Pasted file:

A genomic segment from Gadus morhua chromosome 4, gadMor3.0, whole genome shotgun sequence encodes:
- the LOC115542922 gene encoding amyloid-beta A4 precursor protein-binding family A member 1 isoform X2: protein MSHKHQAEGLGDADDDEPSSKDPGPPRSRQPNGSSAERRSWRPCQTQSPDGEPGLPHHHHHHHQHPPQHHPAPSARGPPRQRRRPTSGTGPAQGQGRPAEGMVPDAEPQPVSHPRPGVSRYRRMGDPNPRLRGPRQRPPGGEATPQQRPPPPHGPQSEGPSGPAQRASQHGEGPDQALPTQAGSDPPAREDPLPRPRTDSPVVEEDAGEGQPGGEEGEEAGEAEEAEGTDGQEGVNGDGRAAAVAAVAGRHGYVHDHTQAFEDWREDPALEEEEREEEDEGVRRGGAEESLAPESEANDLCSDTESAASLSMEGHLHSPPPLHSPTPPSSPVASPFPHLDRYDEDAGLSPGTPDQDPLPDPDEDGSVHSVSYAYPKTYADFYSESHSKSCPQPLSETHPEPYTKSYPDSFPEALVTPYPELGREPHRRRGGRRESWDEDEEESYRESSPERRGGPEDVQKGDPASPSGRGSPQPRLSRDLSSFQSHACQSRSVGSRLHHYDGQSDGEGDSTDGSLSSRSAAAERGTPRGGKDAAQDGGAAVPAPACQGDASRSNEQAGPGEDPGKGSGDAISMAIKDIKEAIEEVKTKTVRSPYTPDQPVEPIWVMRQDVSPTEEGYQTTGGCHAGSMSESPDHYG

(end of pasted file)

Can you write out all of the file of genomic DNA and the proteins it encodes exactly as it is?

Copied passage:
A genomic segment from Gadus morhua chromosome 4, gadMor3.0, whole genome shotgun sequence encodes:
- the LOC115542922 gene encoding amyloid-beta A4 precursor protein-binding family A member 1 isoform X2: protein MSHKHQAEGLGDADDDEPSSKDPGPPRSRQPNGSSAERRSWRPCQTQSPDGEPGLPHHHHHHHQHPPQHHPAPSARGPPRQRRRPTSGTGPAQGQGRPAEGMVPDAEPQPVSHPRPGVSRYRRMGDPNPRLRGPRQRPPGGEATPQQRPPPPHGPQSEGPSGPAQRASQHGEGPDQALPTQAGSDPPAREDPLPRPRTDSPVVEEDAGEGQPGGEEGEEAGEAEEAEGTDGQEGVNGDGRAAAVAAVAGRHGYVHDHTQAFEDWREDPALEEEEREEEDEGVRRGGAEESLAPESEANDLCSDTESAASLSMEGHLHSPPPLHSPTPPSSPVASPFPHLDRYDEDAGLSPGTPDQDPLPDPDEDGSVHSVSYAYPKTYADFYSESHSKSCPQPLSETHPEPYTKSYPDSFPEALVTPYPELGREPHRRRGGRRESWDEDEEESYRESSPERRGGPEDVQKGDPASPSGRGSPQPRLSRDLSSFQSHACQSRSVGSRLHHYDGQSDGEGDSTDGSLSSRSAAAERGTPRGGKDAAQDGGAAVPAPACQGDASRSNEQAGPGEDPGKGSGDAISMAIKDIKEAIEEVKTKTVRSPYTPDQPVEPIWVMRQDVSPTEEGYQTTGGCHAGSMSESPDHYG